Year of Award


Document Type


Degree Type

Doctor of Philosophy (PhD)

Degree Name

Organismal Biology and Ecology

Department or School/College

Division of Biological Sciences

Committee Chair

Creagh W. Breuner

Commitee Members

Douglas J. Emlen, Erick Greene, Thomas E. Martin, Hubert G. Schwabl


behavioral polymorphism, corticosterone, corticosterone binding globulin, testosterone, White-throated sparrow, Zonotrichia albicollis


University of Montana


In this body of work, I examine how testosterone (T) physiology mediates the life-history trade-off between mating effort and parental care in the White-throated Sparrow. This species exhibits a behavioral polymorphism that occurs in both sexes. White-striped (WS) morphs are more territorially aggressive, sing more frequently and seek more extra-pair copulations. Tan-striped (TS) morphs provision nestlings more frequently. Thus this species roughly illustrates the trade-off between mating effort and parental care. I examine T physiology on three levels: plasma titres, binding globulins and response to the social environment. I ask whether levels of T correlate with morph-specific behavior and does this relationship change with stage in the nesting cycle. I found that WS males have significantly higher plasma levels of T than TS males. This difference is small, but it persisted through the parental stage of the nesting cycle. This suggests that T may mediate differences in mating effort and parental behavior in males, but is likely not the only factor. Female morphs did not differ in plasma T, thus T does not appear to play a similar role in females. Next I ask how corticosterone binding globulin (CBG) modulates T action. I found that CBG binds over 90% of T and is an important modulator of T action in this species. However CBG capacity did not differ between morphs, nor did morphs differ in baseline levels of corticosterone (CORT, a stress hormone that competes with T for binding sites on CBG.) Therefore interactions with CBG and CORT do not affect T action differently in the morphs, and patterns of free T (T not bound to CBG) mirror patterns of total T. Finally I investigated how T physiology responds to a change in the social environment- the establishment of a dominance relationship. WS males exhibited aggression more frequently and tended to dominate TS males. Levels of total T, CBG, CORT and free T were not predictive of future dominance status. Nor did these measures show persistent changes once the dominance relationship was established. The response of T physiology to the formation of a dominance relationship did not differ between morphs.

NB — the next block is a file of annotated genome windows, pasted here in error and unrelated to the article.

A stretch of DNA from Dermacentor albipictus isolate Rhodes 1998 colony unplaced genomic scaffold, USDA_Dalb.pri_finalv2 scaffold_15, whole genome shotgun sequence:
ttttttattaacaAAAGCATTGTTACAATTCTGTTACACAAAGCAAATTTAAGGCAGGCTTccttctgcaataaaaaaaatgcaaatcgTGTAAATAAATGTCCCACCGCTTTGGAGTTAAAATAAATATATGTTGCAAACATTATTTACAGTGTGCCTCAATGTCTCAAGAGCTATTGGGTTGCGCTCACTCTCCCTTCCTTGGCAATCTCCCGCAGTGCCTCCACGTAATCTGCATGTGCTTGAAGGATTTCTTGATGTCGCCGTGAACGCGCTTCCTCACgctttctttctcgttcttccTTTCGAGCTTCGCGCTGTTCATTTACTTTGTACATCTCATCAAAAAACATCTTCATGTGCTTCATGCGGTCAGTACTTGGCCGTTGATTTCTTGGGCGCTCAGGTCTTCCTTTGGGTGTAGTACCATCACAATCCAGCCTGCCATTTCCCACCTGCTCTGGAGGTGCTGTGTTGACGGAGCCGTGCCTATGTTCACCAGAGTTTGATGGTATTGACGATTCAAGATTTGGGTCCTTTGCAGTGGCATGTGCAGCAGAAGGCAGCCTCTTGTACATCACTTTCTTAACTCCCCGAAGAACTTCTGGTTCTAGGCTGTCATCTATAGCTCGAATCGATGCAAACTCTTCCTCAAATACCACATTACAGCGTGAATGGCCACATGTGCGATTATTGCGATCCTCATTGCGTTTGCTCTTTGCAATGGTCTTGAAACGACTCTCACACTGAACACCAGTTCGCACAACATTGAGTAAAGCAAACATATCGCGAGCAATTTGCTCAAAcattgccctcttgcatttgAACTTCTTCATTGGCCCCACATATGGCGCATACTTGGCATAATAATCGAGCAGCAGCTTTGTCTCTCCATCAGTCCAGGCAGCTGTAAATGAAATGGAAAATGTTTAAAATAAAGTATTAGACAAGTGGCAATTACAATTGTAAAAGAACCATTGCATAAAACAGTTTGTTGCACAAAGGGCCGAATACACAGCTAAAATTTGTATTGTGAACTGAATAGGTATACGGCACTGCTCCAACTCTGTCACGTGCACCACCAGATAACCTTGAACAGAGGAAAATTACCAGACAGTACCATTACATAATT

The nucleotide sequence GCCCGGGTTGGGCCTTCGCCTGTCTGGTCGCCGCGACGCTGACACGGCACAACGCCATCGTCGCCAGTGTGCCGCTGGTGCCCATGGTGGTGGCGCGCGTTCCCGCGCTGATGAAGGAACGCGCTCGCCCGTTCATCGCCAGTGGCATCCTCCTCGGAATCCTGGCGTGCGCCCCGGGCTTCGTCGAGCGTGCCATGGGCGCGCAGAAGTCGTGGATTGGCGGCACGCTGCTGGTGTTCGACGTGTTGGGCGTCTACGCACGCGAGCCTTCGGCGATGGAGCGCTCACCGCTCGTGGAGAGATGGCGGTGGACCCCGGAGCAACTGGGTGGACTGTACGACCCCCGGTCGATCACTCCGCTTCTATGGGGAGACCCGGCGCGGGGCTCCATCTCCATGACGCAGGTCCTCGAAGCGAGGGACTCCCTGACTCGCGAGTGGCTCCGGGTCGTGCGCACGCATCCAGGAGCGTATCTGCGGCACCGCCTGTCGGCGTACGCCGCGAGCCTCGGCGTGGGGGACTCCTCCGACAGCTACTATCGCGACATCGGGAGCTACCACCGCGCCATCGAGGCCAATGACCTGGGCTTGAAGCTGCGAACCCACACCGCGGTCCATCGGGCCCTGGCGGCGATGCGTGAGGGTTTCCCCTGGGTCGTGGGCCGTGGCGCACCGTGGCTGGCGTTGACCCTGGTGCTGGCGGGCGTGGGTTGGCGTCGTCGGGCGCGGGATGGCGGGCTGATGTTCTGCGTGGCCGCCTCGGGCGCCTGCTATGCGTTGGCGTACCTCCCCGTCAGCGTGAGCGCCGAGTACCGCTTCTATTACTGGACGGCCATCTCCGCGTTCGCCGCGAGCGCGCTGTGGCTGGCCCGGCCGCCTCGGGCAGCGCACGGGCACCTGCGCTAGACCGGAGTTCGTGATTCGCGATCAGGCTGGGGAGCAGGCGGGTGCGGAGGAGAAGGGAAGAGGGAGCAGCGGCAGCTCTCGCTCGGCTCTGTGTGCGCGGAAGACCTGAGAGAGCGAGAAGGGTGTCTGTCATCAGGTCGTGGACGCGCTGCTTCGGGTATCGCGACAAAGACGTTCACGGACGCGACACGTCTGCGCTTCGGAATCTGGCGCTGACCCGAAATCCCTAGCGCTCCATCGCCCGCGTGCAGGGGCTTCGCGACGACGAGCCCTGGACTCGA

© Copyright 2007 Meredith Bettencourt Swett